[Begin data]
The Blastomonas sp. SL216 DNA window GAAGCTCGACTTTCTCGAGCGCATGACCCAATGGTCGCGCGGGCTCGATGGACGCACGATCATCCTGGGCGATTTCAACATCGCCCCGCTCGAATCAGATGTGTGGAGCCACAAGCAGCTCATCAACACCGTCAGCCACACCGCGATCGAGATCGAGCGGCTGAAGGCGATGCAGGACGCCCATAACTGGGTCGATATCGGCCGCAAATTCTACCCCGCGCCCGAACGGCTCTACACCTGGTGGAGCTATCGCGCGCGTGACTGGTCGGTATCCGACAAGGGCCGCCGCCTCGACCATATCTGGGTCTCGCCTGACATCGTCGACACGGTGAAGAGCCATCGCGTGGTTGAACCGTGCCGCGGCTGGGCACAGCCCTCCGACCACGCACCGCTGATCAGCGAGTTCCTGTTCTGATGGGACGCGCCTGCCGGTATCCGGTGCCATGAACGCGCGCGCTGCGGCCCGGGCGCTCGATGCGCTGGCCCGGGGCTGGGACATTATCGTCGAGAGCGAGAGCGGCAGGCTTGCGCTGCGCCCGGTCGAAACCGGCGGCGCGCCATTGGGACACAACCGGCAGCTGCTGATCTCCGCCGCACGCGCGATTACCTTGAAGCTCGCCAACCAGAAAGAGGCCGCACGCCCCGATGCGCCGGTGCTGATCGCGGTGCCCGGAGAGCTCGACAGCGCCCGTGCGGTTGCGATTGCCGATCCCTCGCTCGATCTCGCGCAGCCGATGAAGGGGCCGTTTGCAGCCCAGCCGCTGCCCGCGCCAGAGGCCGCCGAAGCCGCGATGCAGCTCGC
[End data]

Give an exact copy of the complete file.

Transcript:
The Blastomonas sp. SL216 DNA window GAAGCTCGACTTTCTCGAGCGCATGACCCAATGGTCGCGCGGGCTCGATGGACGCACGATCATCCTGGGCGATTTCAACATCGCCCCGCTCGAATCAGATGTGTGGAGCCACAAGCAGCTCATCAACACCGTCAGCCACACCGCGATCGAGATCGAGCGGCTGAAGGCGATGCAGGACGCCCATAACTGGGTCGATATCGGCCGCAAATTCTACCCCGCGCCCGAACGGCTCTACACCTGGTGGAGCTATCGCGCGCGTGACTGGTCGGTATCCGACAAGGGCCGCCGCCTCGACCATATCTGGGTCTCGCCTGACATCGTCGACACGGTGAAGAGCCATCGCGTGGTTGAACCGTGCCGCGGCTGGGCACAGCCCTCCGACCACGCACCGCTGATCAGCGAGTTCCTGTTCTGATGGGACGCGCCTGCCGGTATCCGGTGCCATGAACGCGCGCGCTGCGGCCCGGGCGCTCGATGCGCTGGCCCGGGGCTGGGACATTATCGTCGAGAGCGAGAGCGGCAGGCTTGCGCTGCGCCCGGTCGAAACCGGCGGCGCGCCATTGGGACACAACCGGCAGCTGCTGATCTCCGCCGCACGCGCGATTACCTTGAAGCTCGCCAACCAGAAAGAGGCCGCACGCCCCGATGCGCCGGTGCTGATCGCGGTGCCCGGAGAGCTCGACAGCGCCCGTGCGGTTGCGATTGCCGATCCCTCGCTCGATCTCGCGCAGCCGATGAAGGGGCCGTTTGCAGCCCAGCCGCTGCCCGCGCCAGAGGCCGCCGAAGCCGCGATGCAGCTCGC